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UW-Whitewater offers financial literacy courses to high school students

Students learn about budgeting, investing and building credit

In this Thursday, Nov. 27, 2014, photo, a woman pays for merchandise at a Kohl's department store in Sherwood, Ark. Danny Johnston/AP Photo
In this Thursday, Nov. 27, 2014, photo, a woman pays for merchandise at a Kohl’s department store in Sherwood, Ark. Danny Johnston/AP Photo

A partnership between the University of Wisconsin-Whitewater and area high schools is giving students a leg up on financial literacy and a chance to earn college credits.

The university officially launched the three-credit online financial literacy course this fall semester, and high schoolers can join college students in the class. The course helps students learn about budgeting, investing and building credit.

Mark Gmach came back to his alma mater to teach the class after retiring from the financial service industry. He said the course helps students get ahead by offering a basic understanding of fiscal responsibility.

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“We tend to learn personal finance in layers as we experience life. But if (you) have a working knowledge, or a concept, that kind of sticks with (you), those are things that are going to serve you well in your financial life,” Gmach said.

Personal Finance 101 is offered through the UW-Whitewater Partners in Education program. High schools that opt into the partnership can offer their students college-level classes for credit in subjects including science, foreign language and political science. This personal finance course is open to high schoolers across the state.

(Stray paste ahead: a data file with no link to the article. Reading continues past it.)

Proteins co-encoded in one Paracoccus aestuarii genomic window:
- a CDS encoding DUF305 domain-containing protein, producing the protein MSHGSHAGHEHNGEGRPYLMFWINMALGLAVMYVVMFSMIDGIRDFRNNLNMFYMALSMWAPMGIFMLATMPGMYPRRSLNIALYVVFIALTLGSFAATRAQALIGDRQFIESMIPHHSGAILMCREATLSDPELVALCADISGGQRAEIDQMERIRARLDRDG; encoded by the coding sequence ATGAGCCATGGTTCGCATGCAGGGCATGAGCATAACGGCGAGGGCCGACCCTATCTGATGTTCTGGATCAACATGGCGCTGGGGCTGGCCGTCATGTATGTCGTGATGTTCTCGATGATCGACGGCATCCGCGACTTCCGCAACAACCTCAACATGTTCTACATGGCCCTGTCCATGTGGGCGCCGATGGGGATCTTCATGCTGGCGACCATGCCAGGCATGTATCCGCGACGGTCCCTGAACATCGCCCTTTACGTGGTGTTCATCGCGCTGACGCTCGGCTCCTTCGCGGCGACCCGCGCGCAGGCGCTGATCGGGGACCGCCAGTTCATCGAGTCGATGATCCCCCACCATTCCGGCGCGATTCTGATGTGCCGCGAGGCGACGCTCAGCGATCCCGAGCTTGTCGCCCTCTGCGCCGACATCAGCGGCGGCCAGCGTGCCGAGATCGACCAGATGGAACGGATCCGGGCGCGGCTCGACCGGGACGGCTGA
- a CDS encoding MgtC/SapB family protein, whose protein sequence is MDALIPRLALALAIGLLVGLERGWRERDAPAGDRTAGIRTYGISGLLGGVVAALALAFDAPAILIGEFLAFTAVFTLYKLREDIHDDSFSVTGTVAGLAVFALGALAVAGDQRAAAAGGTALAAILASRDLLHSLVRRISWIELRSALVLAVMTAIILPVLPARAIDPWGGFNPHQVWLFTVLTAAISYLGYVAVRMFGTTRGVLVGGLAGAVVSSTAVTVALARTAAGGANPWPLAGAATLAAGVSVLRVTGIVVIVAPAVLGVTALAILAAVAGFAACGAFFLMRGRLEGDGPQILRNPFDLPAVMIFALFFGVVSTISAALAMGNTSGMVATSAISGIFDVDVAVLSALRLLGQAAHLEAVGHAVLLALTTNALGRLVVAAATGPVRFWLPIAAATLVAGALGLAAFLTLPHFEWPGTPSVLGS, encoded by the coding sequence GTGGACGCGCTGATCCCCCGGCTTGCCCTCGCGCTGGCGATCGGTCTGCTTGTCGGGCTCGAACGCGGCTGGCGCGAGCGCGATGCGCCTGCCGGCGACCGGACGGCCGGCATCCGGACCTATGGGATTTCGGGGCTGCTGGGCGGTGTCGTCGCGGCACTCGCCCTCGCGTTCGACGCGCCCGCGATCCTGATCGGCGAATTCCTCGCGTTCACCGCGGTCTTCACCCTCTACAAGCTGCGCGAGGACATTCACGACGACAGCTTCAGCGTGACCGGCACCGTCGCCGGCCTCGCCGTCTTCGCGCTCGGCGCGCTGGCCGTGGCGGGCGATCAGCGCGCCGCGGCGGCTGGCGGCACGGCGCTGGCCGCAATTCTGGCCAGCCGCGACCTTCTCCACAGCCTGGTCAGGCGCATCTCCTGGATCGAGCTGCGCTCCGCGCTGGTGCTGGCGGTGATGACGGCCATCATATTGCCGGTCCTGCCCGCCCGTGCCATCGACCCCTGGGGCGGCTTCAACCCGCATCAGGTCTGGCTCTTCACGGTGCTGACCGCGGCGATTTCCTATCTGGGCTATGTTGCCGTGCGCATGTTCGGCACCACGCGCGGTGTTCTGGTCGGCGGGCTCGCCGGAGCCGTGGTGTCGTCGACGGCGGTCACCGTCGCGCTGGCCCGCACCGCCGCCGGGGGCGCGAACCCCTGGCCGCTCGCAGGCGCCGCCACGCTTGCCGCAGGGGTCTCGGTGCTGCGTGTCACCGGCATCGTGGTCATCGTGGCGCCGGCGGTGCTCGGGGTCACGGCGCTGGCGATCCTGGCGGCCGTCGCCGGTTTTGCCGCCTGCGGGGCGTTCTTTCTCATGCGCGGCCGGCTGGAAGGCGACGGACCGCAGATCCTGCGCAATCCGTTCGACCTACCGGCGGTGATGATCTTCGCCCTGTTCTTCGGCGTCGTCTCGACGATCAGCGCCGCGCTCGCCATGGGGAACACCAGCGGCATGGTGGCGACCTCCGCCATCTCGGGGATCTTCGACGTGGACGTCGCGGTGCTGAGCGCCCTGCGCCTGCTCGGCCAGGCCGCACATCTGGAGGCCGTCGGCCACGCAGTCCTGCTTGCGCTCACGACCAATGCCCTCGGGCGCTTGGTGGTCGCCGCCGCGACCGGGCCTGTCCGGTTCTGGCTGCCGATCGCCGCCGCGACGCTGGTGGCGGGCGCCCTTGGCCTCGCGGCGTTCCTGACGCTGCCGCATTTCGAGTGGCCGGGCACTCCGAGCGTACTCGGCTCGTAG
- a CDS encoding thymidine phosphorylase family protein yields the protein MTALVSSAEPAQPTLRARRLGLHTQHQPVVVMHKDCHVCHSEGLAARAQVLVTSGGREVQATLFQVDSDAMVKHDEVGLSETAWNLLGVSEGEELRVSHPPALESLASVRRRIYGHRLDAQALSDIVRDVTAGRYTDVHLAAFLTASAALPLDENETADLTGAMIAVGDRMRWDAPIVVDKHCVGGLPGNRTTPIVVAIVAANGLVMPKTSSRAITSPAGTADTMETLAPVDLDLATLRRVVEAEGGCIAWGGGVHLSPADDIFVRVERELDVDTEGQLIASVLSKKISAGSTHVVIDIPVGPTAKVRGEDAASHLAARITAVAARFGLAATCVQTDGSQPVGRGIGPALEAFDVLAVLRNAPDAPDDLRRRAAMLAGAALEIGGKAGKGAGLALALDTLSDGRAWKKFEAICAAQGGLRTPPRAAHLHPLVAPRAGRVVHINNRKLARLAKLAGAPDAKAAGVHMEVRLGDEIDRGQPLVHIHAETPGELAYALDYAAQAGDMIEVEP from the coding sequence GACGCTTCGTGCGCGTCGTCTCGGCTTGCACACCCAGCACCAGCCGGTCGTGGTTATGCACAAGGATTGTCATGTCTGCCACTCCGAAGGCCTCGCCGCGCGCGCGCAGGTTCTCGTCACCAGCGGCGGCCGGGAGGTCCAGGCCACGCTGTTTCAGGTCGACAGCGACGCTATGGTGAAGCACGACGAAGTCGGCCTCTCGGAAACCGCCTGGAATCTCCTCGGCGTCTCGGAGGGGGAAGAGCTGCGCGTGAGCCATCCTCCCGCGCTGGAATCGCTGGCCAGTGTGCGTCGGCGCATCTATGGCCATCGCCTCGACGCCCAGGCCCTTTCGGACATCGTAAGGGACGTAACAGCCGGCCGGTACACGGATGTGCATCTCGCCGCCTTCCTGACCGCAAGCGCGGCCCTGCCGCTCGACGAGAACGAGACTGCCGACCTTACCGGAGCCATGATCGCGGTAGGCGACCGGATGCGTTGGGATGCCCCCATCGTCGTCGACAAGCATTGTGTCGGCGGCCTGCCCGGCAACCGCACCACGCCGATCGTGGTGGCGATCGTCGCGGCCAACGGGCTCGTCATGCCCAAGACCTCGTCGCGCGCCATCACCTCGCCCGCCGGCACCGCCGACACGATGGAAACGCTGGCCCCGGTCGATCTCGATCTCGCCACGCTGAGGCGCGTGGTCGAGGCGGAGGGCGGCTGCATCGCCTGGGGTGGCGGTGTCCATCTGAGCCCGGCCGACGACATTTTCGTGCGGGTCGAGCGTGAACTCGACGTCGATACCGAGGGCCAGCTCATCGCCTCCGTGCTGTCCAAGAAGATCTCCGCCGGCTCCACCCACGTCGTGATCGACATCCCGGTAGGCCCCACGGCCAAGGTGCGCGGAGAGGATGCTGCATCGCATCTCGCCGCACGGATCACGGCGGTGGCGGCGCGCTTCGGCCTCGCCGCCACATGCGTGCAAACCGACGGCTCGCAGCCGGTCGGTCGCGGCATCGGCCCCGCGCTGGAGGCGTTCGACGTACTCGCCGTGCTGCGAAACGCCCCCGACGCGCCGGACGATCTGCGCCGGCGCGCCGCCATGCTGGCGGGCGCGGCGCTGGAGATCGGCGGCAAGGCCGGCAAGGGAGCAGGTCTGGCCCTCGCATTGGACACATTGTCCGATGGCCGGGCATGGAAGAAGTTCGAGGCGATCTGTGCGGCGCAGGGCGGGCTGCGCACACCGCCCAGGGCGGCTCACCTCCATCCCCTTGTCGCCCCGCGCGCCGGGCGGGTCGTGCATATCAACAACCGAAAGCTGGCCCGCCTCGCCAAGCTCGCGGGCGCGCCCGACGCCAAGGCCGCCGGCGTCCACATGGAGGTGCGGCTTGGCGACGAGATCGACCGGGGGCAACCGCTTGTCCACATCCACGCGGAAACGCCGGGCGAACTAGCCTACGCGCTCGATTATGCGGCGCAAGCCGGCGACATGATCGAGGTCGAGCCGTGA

The program gives high school students a chance to earn college credit at a discounted rate while kickstarting a degree.

Wisconsin high school students will have to complete at least a half-credit of personal financial literacy to graduate high school under a new law signed recently by Gov. Tony Evers.

David Bashaw, professor of economics at UW-Whitewater, said it’s never to early to start learning financial literacy. He suggests students first get introduced to the concept by budgeting allowance.

“It just becomes innate when you start it in elementary school and reinforce it in middle school and then high school and then college, just so that it’s just a second nature almost,” Bashaw said.

State law requires that financial literacy be incorporated into the curriculum in grades K-12. Before this year, legislative efforts to mandate that students pass a financial literacy course as part of their high school graduation requirements have failed to become law.

Cliff Robb, professor of consumer science at UW-Madison, supports mandating financial literacy in schools, saying “practical information” should be a priority.

“I think that’s a huge disservice to expect people to enter an advanced economy with no training on how that economy operates and what the products are in that economy,” Robb said.

A 2022 study found that more Americans are living paycheck to paycheck. The Financial Industry Regulatory Authority found that the more financial literacy a person has, the more money they save.

Cliff said a well-informed marketplace minimizes bad actors.

“You think about all the different people out there that are essentially trying to make money using either misinformation or poorly constructed products and essentially counting on people being ignorant,” Robb said.

A 2019 study by a UW-Madison professor found more than one out of four American adults reported using alternative financial services like auto title loans and payday loans. High fees and interest rates for those products make the loans difficult to pay off, creating a financial trap for borrowers.

According to the study, financial education mandates significantly reduced the likelihood and frequency of payday borrowing in particular.

Robb said many people shut down when they have to make financial decisions. He said one goal of financial literacy is to make people comfortable.

“If they lack confidence in their ability to make choices, they’re going be less likely to engage,” Robb said.

Gmach teaches his students about compound interest with an apocryphal quote attributed to Albert Einstein, who he said called it the eighth wonder of the world.

“Those who understand it earn it, and those who don’t, pay it,” Gmach said.